Having conducted well over 200 Phase 1 and 2 peer reviews in the past 7 years, the Global Forum has identified a number of member countries and jurisdictions whose legal and regulatory framework for the exchange of information are as yet not up to international standards. They include Guatemala, Kazakhstan, Lebanon, Liberia, Micronesia, Nauru, Trinidad and Tobago and Vanuatu. It is clear that there are other jurisdictions where a lack of information on beneficial ownership of corporate and other entities is facilitating illicit flows.
Today’s post is from OECD Secretary-General Angel Gurría.
Six years since the onset of the Crisis many advanced countries continue to face high unemployment, sluggish growth and weak public finances. Growth is also slowing down in emerging markets.
Meanwhile, as recent revelations have demonstrated, the frayed international tax system has long allowed multinationals to plan their way around paying corporate taxes. And bank secrecy has let individuals stash money undetected, and untaxed, in hidden corners of the world.
Such practices erode the integrity of our tax systems, damage the capabilities of our governments, diminish economic growth and corrode the trust of our citizens who are the vast majority of taxpayers. The way tax is levied and spent is one of the most important levers to address social inequalities, create jobs, pay for education, infrastructure and other public services and encourage investment in innovation.
The OECD has helped put the international tax system at the forefront of the international policy agenda. Our work has been endorsed by the G20, whose leadership deserves praise and recognition for giving top priority to calling time on tax havens and recognising that an international tax framework developed 100 years ago is no longer fit for purpose.
Accounting for almost 90% of the global economy, 44 countries including the G20 have tasked the OECD with finding ways to fix this situation. Our Base Erosion and Profit Shifting (BEPS) Project aims to ensure the rules governing these systems are transparent, and that multinationals cannot exploit gaps between national tax laws or artificially shift profits to low tax jurisdictions where no real economic activity takes place.
We’re moving fast. The first results of our BEPS project were released in September and we are on track to deliver the final package of measures a year from now. These efforts will neutralise the “cash boxes” companies use to keep trillions of dollars of profits offshore and free of taxation. They will also ensure that patent boxes can’t be used to shift profits to countries where no substantial activities are carried out to generate those profits. Countries have also been spurred into action: Ireland will put an end to “double-Irish” tax planning schemes and the Netherlands will renegotiate its tax treaties with developing countries to ensure they can’t be abused by multinationals to avoid paying tax. And the European Commission has launched high-profile state-aid investigations into tax practices by its members that could breach EU law.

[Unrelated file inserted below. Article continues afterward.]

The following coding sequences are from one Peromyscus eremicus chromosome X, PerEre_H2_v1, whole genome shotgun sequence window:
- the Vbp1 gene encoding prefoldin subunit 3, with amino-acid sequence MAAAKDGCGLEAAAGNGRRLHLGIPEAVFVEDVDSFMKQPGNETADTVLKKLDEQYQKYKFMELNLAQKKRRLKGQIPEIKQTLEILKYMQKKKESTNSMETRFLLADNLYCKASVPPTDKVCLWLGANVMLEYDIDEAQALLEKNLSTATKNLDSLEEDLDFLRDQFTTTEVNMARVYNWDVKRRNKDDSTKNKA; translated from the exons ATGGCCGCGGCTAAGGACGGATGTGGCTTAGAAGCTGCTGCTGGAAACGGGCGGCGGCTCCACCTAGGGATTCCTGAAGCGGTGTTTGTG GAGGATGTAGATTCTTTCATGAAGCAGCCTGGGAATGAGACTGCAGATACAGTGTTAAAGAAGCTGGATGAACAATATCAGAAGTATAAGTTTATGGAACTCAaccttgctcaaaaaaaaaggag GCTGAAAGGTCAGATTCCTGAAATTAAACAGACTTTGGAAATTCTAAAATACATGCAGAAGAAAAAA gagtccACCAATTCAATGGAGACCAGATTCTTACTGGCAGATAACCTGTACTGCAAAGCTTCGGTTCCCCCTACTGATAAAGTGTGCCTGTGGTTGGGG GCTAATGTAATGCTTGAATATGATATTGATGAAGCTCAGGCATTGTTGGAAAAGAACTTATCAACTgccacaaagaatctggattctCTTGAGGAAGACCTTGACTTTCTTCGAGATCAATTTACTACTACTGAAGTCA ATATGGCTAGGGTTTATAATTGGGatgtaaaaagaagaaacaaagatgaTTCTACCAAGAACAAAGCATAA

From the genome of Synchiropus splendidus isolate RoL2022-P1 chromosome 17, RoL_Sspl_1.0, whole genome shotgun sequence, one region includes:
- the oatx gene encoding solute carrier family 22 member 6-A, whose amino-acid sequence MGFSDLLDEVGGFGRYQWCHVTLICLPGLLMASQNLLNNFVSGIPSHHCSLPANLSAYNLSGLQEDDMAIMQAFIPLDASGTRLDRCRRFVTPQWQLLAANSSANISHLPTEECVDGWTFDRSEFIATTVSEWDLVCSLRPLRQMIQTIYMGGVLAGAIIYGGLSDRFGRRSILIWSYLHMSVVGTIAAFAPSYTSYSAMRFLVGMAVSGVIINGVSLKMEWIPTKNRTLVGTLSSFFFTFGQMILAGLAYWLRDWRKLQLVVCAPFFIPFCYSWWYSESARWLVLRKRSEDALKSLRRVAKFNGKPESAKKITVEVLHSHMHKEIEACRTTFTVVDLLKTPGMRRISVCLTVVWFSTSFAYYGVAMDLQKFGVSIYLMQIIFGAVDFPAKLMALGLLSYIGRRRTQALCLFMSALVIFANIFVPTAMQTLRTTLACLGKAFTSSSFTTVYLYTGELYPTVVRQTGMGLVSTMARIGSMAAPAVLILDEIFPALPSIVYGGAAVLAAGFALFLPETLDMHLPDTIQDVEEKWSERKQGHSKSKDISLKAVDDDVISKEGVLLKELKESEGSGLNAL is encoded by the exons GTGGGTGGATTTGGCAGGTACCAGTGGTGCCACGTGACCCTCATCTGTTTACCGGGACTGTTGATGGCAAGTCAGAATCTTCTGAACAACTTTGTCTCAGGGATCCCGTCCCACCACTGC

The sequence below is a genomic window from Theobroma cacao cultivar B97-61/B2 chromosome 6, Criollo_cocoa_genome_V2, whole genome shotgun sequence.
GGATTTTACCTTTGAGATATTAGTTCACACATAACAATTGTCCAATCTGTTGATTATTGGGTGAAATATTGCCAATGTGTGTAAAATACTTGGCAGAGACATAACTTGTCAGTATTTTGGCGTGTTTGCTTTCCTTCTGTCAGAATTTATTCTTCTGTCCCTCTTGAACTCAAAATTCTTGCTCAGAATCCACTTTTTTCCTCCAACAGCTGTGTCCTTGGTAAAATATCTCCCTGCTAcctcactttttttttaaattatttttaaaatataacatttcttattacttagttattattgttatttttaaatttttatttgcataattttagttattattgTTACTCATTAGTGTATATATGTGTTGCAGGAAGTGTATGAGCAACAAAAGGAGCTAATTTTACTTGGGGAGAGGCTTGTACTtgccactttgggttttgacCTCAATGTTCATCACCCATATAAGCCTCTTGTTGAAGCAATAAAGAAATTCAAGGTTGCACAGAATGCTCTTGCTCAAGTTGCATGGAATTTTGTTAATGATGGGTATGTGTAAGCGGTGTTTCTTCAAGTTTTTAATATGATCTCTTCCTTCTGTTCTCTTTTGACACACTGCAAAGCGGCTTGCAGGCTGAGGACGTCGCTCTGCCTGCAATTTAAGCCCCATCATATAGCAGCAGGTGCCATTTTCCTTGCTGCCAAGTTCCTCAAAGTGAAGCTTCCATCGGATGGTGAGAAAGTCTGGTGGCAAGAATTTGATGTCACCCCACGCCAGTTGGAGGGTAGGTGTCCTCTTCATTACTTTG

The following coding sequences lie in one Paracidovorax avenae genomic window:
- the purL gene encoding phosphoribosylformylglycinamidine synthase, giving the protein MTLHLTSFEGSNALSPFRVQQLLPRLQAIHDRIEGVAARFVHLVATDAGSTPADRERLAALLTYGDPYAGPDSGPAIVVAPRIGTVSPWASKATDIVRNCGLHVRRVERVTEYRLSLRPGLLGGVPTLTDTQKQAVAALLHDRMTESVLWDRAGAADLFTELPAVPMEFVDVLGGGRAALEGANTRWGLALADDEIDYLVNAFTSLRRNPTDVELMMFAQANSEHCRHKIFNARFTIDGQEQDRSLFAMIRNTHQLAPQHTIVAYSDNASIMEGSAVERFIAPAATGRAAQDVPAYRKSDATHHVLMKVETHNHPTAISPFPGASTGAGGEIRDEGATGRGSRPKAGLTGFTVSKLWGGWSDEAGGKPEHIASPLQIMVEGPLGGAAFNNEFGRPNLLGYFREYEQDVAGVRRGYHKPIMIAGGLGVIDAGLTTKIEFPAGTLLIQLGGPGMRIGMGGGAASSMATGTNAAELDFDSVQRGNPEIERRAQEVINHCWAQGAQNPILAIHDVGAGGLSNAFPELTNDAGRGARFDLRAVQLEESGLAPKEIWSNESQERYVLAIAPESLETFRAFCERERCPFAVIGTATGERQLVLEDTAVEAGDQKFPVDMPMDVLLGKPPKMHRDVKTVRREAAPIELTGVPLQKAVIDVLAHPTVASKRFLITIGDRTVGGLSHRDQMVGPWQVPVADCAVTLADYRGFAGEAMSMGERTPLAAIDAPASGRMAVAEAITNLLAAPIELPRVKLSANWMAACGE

We have also witnessed a sea change on the tax transparency front since 2009 when strict bank secrecy was still the rule in many countries. The Global Forum on Transparency and Exchange of Information for Tax Purposes now has over 120 members. The Forum has issued over 70 compliance ratings on its members and over 500 recommendations have resulted in changes to laws and practices that will improve tax transparency worldwide.
Implementing Automatic Exchange of Information (AEOI) is the next major objective. We have developed a new global standard in close cooperation with G20 countries and 93 jurisdictions have now committed to launching automatic exchange by 2017 or 2018. Only last month in Berlin, 51 countries and jurisdictions took the first step toward implementation by signing a multilateral agreement. Luxembourg, Switzerland, Singapore and many other financial centres are already on board, and more will follow. This robust standard will allow authorities to track income and offshore assets. These efforts are bearing fruit. Voluntary disclosures by tax evaders have already yielded 37 billion euros of additional revenue to OECD and G20 countries since 2009.
Extending the benefits of these changes to developing countries is a top priority. They have a big stake in this effort but lack the resources to crack down on their own. The OECD is involving them fully in shaping the new global standards. Initiatives such as our Tax Inspectors Without Borders are specifically designed to help developing countries prevent the erosion of their tax bases and the illicit outflow of revenues through tax evasion.